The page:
To enhance the quality of private and alternative media, DW Akademie in Burkina Faso focuses on working with young journalists and following a sustainable strategy for local and regional radio stations.
Burkina Faso's media landscape has changed since the popular uprising at the end of October 2014. Since the resignation and flight of the country’s long-serving president, Blaise Compaoré, the media have begun to make use of their newfound freedom. The radio station Radio Oméga 103.9, for example, rose to prominence in Burkina Faso's media landscape largely because of its professional and balanced coverage during the uprising.
In September 2015, the transitional parliament modified parts of the press code. The new laws now include the official recognition of the legal status of media outlets, tax exemption for professional material and equipment, and the increase of government subsidies for both private and state-run media. The most important of the reforms is the decriminalization of press offences. However, the fines that were introduced in exchange for lifting prison sentences are so unreasonably high that they threaten the sustainability of national media organizations and have led to restrictions to freedom of expression and renewed self-censorship.
How the media situation in Burkina Faso will develop under the leadership of President Roch Marc Christian Kaboré, who was elected in December 2015, is uncertain, especially since he has integrated critical opinion leaders and media representatives into his government. One development under the new government that calls for careful monitoring is the fact that the state media regulator, the Higher Council for Communication (CSC), is increasingly tightening its grip on media and interfering in the work of media outlets and media professionals. In February 2016, for example, a one-month suspension of publication was imposed on the independent daily L’Evènement for having allegedly betrayed state secrets.
The state-owned radio and television broadcaster, Radiodiffusion Télévision du Burkina (RTB), can still boast the broadest coverage in the country. There are also numerous private TV stations, such as BF1 and Burkina Info. Only a small, intellectual elite in Burkina Faso reads newspapers. While the internet steadily grows in popularity, radio remains the most important medium, particularly in rural areas.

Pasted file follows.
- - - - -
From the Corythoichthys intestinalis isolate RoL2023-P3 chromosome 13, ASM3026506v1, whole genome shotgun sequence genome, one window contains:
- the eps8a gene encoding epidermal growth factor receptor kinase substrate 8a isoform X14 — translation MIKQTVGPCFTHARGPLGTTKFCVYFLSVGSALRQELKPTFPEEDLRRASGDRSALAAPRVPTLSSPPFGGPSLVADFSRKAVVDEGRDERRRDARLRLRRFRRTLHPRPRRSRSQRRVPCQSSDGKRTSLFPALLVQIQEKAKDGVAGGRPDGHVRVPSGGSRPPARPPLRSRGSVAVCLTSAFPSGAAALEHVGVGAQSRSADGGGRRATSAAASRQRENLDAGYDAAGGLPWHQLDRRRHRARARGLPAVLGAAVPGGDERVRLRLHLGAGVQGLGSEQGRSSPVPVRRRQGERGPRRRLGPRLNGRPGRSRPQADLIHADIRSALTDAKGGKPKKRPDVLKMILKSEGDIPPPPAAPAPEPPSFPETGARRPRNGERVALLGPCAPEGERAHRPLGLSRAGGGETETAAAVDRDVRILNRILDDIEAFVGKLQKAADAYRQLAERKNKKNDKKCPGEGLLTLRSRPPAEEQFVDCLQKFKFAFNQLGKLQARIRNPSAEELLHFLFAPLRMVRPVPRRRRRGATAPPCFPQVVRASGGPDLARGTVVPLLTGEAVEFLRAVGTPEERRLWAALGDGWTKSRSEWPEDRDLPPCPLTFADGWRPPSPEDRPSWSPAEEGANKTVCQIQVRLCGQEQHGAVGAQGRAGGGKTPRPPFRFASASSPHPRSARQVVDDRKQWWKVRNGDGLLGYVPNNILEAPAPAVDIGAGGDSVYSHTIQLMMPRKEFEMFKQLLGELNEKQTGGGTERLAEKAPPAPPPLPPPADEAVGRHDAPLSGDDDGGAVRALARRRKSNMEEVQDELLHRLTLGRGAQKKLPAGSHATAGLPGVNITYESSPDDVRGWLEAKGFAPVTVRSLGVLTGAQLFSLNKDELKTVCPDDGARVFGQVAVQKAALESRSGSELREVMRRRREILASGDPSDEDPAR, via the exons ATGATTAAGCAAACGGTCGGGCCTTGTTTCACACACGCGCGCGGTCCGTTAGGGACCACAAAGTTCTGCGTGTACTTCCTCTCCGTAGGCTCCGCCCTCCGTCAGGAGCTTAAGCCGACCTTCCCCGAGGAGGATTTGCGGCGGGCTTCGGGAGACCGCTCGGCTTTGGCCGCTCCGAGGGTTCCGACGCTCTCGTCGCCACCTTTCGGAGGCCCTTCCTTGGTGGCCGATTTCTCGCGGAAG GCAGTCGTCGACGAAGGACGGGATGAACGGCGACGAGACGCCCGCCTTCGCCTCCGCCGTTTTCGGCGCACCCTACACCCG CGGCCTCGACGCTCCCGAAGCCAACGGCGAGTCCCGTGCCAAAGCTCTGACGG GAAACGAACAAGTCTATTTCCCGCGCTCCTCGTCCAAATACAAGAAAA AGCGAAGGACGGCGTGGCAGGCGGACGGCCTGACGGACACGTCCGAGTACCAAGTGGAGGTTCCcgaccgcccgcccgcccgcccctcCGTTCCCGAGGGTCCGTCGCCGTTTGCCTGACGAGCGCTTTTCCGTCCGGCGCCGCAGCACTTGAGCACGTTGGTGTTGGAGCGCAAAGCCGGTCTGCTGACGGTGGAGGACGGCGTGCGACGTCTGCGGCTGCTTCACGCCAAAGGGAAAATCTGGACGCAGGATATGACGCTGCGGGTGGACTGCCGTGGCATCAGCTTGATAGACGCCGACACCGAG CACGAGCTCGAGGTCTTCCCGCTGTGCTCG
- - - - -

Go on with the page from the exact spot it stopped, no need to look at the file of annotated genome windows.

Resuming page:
Even though things are looking up in Burkina Faso, times are still tough for journalists. Media companies don’t pay well, so most journalists depend on the extra income they get from commissioned work. As a result, critical and ethical principles fall by the wayside. Broad segments of Burkina Faso’s population – mostly women and people living in rural areas – cannot fully make use of their right to access comprehensive and balanced public information.
In order to strengthen the quality of private and alternative media, DW Akademie in Burkina Faso focuses on young journalists and a sustainable strategy for local and regional radio stations. Together with the University of Ouagadougou, DW Akademie helps develop hands-on training for the journalism studies program and advises the journalism and communications department on curriculum reform and the introduction of multimedia content.
DW Akademie’s projects in collaboration with local radio stations aim to increase listener participation and extend journalistic networks beyond national borders (to Mali and Niger). These workshops are carried out in cooperation with the Réseau d’Initiatives de Journalistes (RIJ) and focus on conflict-sensitive reporting on topics related to, for example, refugees and terrorism.
With its long-term Africa-wide project, “African Stories,” DW Akademie also helps a television team from Burkina Faso produce TV reports. To improve the level of professionalism and the sustainability of the country’s media sector, DW Akademie is advising media companies on organizational and financial restructuring. In specialized training workshops, DW Akademie also helps more local professionals acquire qualifications needed for work as media trainers.
Funding: German Federal Ministry for Economic Cooperation and Development (BMZ)
Country coordinator: Carine Debrabandère
Locations: Ouagadougou, Ziniaré, OUahigouya, Dano, Fada N’Gourma
Local partners: University of Ouagadougou (Département Communication et Journalisme & Institut Panafricain d'Étude et de Recherche sur les Médias, l'Information de la Communication), Centre National de Presse - Norbert Zongo, Réseau d’Initiatives de Journalistes, Radio Manivelle, Radio Tin Tua, Radio La Voix du Paysan, Radio Ka-Koaadb Yam Venégré
Main focus: Qualification, professionalism and economic sustainability of the media sector, civic engagement, participation of disadvantaged population groups, local participatory and community media, journalism education/curricula development, conflict and media/conflict-sensitive reporting, business models and economic sustainability, professionalism and networks in journalism